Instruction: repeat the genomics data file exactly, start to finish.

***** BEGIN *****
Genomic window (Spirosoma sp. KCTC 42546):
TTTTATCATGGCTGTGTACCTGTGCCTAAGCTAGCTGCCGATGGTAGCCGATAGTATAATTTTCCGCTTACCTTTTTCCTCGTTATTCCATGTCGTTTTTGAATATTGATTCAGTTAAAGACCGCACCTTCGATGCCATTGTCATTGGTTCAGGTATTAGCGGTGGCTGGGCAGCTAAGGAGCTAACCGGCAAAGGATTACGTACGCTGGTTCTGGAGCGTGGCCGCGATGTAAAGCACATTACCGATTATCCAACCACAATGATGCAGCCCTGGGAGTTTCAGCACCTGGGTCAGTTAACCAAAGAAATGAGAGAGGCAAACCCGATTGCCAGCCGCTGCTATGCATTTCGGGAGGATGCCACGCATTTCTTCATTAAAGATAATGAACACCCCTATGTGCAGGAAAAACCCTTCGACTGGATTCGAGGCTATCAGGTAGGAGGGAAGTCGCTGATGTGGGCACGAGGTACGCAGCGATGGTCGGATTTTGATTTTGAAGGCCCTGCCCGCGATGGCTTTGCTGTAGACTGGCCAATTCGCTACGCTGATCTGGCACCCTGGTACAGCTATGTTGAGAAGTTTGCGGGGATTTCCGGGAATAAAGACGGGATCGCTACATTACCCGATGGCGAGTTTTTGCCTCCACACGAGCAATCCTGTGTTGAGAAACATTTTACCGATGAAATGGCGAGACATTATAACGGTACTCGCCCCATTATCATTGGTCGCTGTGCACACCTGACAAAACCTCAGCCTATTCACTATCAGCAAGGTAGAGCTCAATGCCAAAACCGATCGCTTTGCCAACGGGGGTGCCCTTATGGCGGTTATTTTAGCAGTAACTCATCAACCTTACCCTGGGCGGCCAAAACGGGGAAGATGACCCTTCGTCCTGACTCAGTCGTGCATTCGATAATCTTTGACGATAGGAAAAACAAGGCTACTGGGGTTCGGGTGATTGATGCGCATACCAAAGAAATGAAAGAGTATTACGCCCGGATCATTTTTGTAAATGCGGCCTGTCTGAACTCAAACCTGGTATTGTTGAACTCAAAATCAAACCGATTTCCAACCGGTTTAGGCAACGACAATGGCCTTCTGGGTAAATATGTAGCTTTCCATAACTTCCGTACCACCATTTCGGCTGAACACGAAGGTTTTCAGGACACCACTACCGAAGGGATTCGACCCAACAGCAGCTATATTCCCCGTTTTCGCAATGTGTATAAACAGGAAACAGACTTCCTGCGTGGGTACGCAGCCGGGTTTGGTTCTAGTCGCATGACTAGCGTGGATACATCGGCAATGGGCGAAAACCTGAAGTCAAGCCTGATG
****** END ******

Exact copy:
Genomic window (Spirosoma sp. KCTC 42546):
TTTTATCATGGCTGTGTACCTGTGCCTAAGCTAGCTGCCGATGGTAGCCGATAGTATAATTTTCCGCTTACCTTTTTCCTCGTTATTCCATGTCGTTTTTGAATATTGATTCAGTTAAAGACCGCACCTTCGATGCCATTGTCATTGGTTCAGGTATTAGCGGTGGCTGGGCAGCTAAGGAGCTAACCGGCAAAGGATTACGTACGCTGGTTCTGGAGCGTGGCCGCGATGTAAAGCACATTACCGATTATCCAACCACAATGATGCAGCCCTGGGAGTTTCAGCACCTGGGTCAGTTAACCAAAGAAATGAGAGAGGCAAACCCGATTGCCAGCCGCTGCTATGCATTTCGGGAGGATGCCACGCATTTCTTCATTAAAGATAATGAACACCCCTATGTGCAGGAAAAACCCTTCGACTGGATTCGAGGCTATCAGGTAGGAGGGAAGTCGCTGATGTGGGCACGAGGTACGCAGCGATGGTCGGATTTTGATTTTGAAGGCCCTGCCCGCGATGGCTTTGCTGTAGACTGGCCAATTCGCTACGCTGATCTGGCACCCTGGTACAGCTATGTTGAGAAGTTTGCGGGGATTTCCGGGAATAAAGACGGGATCGCTACATTACCCGATGGCGAGTTTTTGCCTCCACACGAGCAATCCTGTGTTGAGAAACATTTTACCGATGAAATGGCGAGACATTATAACGGTACTCGCCCCATTATCATTGGTCGCTGTGCACACCTGACAAAACCTCAGCCTATTCACTATCAGCAAGGTAGAGCTCAATGCCAAAACCGATCGCTTTGCCAACGGGGGTGCCCTTATGGCGGTTATTTTAGCAGTAACTCATCAACCTTACCCTGGGCGGCCAAAACGGGGAAGATGACCCTTCGTCCTGACTCAGTCGTGCATTCGATAATCTTTGACGATAGGAAAAACAAGGCTACTGGGGTTCGGGTGATTGATGCGCATACCAAAGAAATGAAAGAGTATTACGCCCGGATCATTTTTGTAAATGCGGCCTGTCTGAACTCAAACCTGGTATTGTTGAACTCAAAATCAAACCGATTTCCAACCGGTTTAGGCAACGACAATGGCCTTCTGGGTAAATATGTAGCTTTCCATAACTTCCGTACCACCATTTCGGCTGAACACGAAGGTTTTCAGGACACCACTACCGAAGGGATTCGACCCAACAGCAGCTATATTCCCCGTTTTCGCAATGTGTATAAACAGGAAACAGACTTCCTGCGTGGGTACGCAGCCGGGTTTGGTTCTAGTCGCATGACTAGCGTGGATACATCGGCAATGGGCGAAAACCTGAAGTCAAGCCTGATG